Research on the transport of natural aerosols to help studies on ice cores, climate
Posted December 5, 2014
It would seem to be a conspiracy theorist’s dream: A team of scientists working in a remote location in Antarctica. An exclusion zone with a buffer radius of two kilometers. The project even has a mysterious name: ZODIAC.
What are they investigating?
Try aerosols – tiny particles of all shapes, sizes and composition that are suspended in the atmosphere. There are naturally occurring sources such as sea salt and volcanos, and other man made sources that have come to dominate the air since the Industrial Revolution, such as black carbon from soot.
A team of atmospheric scientists, led by Lars Kalnajs at the University of Colorado at Boulder and Peter DeCarlo at Drexel University, are making some of the first real-time measurements of aerosol size and composition in Antarctica.
“Antarctica is really at the frontier of aerosol science. It’s the least studied of the continents when it comes to aerosols,” Kalnajs said during a presentation near McMurdo Station. The largest research facility in Antarctica, McMurdo Station is managed by the National Science Foundation, which is also funding the atmospheric research.
The study is taking place on the sea ice, near the ice edge, where winds out of the northwest carry aerosols from sea salt spray right toward the team’s orange-colored fish hut, a wooden building on skis with a large No. 17 painted on the side. Powerful southerly winds also swoop through Area 17 after taking a circuitous path around Ross Island by way of the active Erebus volcano.
Inside the hut, instruments perform various analyses on the aerosols that are brought into the building from a sampling system on the roof.
“In order to get the data we want, we’re running about a dozen instruments 24 hours a day. It’s quite a big undertaking,” Kalnajs said.
The study is called 2-season Ozone Depletion and Interaction with Aerosol Campaign, or the creatively composed acronym, ZODIAC. The first season is happening now, through the peak of the austral summer. The second half of the field project will begin in the late winter of 2015 when there are 24 hours per day of darkness in order to tease out seasonal differences in aerosol content and quantity.
Photo Credit: August Allen/Antarctic Photo Library
Winds, like those above, can carry snow hundreds of kilometers, depositing it across the ice sheet. Researchers are interested in the connection between aerosols and the snowpack, which can act as both source and sink for microscopic particles.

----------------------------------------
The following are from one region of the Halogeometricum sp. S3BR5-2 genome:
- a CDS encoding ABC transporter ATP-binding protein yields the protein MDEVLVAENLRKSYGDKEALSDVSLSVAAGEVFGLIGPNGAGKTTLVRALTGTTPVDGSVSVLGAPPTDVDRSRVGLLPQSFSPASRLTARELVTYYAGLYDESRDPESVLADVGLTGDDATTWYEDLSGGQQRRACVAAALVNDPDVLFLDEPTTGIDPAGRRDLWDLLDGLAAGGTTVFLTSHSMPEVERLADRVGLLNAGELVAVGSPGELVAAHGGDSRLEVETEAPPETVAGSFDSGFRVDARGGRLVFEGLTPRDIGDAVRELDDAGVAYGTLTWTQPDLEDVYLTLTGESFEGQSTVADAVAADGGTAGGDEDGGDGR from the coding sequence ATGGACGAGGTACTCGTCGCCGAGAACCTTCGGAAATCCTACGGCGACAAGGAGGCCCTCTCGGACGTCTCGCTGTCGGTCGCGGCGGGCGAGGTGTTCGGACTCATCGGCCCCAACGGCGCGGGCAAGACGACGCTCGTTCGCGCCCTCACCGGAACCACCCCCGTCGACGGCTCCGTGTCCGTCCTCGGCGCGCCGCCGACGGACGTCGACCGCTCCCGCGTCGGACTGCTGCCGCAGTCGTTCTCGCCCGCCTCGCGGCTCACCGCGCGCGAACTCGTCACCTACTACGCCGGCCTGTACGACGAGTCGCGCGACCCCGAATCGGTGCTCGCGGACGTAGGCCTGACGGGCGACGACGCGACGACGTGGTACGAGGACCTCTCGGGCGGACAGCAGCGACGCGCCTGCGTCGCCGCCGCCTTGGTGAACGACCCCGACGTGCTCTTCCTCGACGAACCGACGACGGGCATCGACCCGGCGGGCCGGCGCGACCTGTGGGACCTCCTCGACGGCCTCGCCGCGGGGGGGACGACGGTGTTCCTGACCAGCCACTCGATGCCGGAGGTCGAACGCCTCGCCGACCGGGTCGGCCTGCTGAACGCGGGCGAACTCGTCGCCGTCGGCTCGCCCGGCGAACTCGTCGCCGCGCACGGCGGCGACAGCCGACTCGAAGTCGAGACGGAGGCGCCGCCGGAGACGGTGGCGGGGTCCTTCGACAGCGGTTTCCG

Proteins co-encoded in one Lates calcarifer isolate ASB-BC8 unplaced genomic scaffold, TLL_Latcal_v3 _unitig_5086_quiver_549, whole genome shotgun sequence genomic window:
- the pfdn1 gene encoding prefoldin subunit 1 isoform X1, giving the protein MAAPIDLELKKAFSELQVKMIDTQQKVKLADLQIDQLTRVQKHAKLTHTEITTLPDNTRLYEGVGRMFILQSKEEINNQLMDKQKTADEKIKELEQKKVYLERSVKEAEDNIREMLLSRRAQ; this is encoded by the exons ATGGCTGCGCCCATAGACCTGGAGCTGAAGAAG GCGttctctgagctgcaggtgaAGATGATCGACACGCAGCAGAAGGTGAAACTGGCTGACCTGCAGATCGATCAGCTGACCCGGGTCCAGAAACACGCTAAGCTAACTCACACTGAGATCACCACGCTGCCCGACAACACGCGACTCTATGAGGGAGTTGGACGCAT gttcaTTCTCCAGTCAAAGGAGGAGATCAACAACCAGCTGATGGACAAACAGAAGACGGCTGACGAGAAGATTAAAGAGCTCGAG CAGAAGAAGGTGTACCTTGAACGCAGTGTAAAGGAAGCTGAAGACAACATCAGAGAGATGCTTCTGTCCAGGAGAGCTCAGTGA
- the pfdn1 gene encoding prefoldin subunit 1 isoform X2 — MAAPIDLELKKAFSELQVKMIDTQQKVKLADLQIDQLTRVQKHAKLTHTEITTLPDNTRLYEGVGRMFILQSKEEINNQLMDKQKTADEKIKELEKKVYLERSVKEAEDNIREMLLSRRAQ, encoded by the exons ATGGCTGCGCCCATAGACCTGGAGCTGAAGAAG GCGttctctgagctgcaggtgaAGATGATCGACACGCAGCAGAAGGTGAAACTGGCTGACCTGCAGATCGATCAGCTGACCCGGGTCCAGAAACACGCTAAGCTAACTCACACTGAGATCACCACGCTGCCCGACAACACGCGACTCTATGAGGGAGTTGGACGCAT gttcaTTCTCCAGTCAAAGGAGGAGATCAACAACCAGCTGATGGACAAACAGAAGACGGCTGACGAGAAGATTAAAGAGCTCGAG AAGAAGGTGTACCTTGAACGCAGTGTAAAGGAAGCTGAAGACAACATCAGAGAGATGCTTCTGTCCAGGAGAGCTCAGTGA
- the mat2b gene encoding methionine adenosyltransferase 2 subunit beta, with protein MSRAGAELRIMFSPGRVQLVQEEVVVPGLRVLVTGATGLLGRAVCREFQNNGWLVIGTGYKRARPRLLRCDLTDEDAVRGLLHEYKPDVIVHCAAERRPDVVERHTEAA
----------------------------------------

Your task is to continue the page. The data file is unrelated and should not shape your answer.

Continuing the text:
That’s easy: It’s the world’s most isolated continent with the cleanest air. The ZODIAC scientists are interested in sampling aerosols from natural sources, whether from the ocean or a volcano. Pollution from factories, automobiles, agriculture, and other anthropogenic (human-caused) sources, create enough particulates to mask the natural background aerosols in more populated areas.
The reasons as to why scientists are even interested in naturally occurring aerosols, particularly in Antarctica, are a bit more complicated – but they mainly involve studying atmospheric chemistry and climate, both past and present.
The global warming story is well known at this point: Greenhouse gases like carbon dioxide and methane trap the sun’s energy in the atmosphere rather than allowing it to radiate back into space. However, the same polluting activities – riding in a car, flying in an airplane – that create those gases also produce tiny particulates in the atmosphere.
Some aerosols actually reflect some of the sun’s energy back into space before it can become trapped in the Earth’s atmosphere.
“One of the reasons we study aerosols is to understand how much [aerosols] offset that CO2 warming,” DeCarlo said.
There is a yin-yang effect to filling the skies with particles. Less global warming means more global hazing and pollution. “Breathing aerosol particles in high concentrations isn’t good for you,” DeCarlo noted.
Photo Credit: Peter DeCarlo
The ZODIAC field site at midnight – the production of aerosols from the layer of blowing snow is one of the phenomena the ZODIAC team will be studying.
In Antarctica, researchers are particularly interested in the connection between aerosols and the snowpack, which can act as both source and sink for microscopic particles. Winds can carry the snow hundreds of kilometers, depositing it across the ice sheet.
Eventually, that snow turns into glacial ice, trapping bubbles of air and aerosol particles that were carried to Antarctica from around the globe. Cores drilled out of the ice sheet provide a rich record of past climate and environment reaching back hundreds of thousands of years.
For example, the presence of soot in an ice core might indicate a forest fire, which provides clues about the amount of biomass on the planet in the past. Ash in the ice offers a particularly clear window into ancient volcanic activity. Techniques that enable scientists to date the ice core data also allow them to pinpoint when these events took place with amazing confidence.
Kalnajs explained that developing a better understanding of climate from ice cores requires a better understanding of the chemical and physical processes that take place.
“To get an accurate reconstruction from these cores we need to know the processes of how they get into the core and how are they modified going into the snowpack,” he explained.
The goal of understanding something so small requires many instruments and a big amount of data. For example, an aerosol mass spectrometer in the Area 17 fish hut produces the equivalent of one high-definition movie per second.
The experiment is only now getting underway. However, the first few days are already revealing some interesting results, according to Kalnajs.
“We’re already seeing dramatic differences between air coming from the interior of the continent and air that comes from the ice edge and over the sea ice,” he said.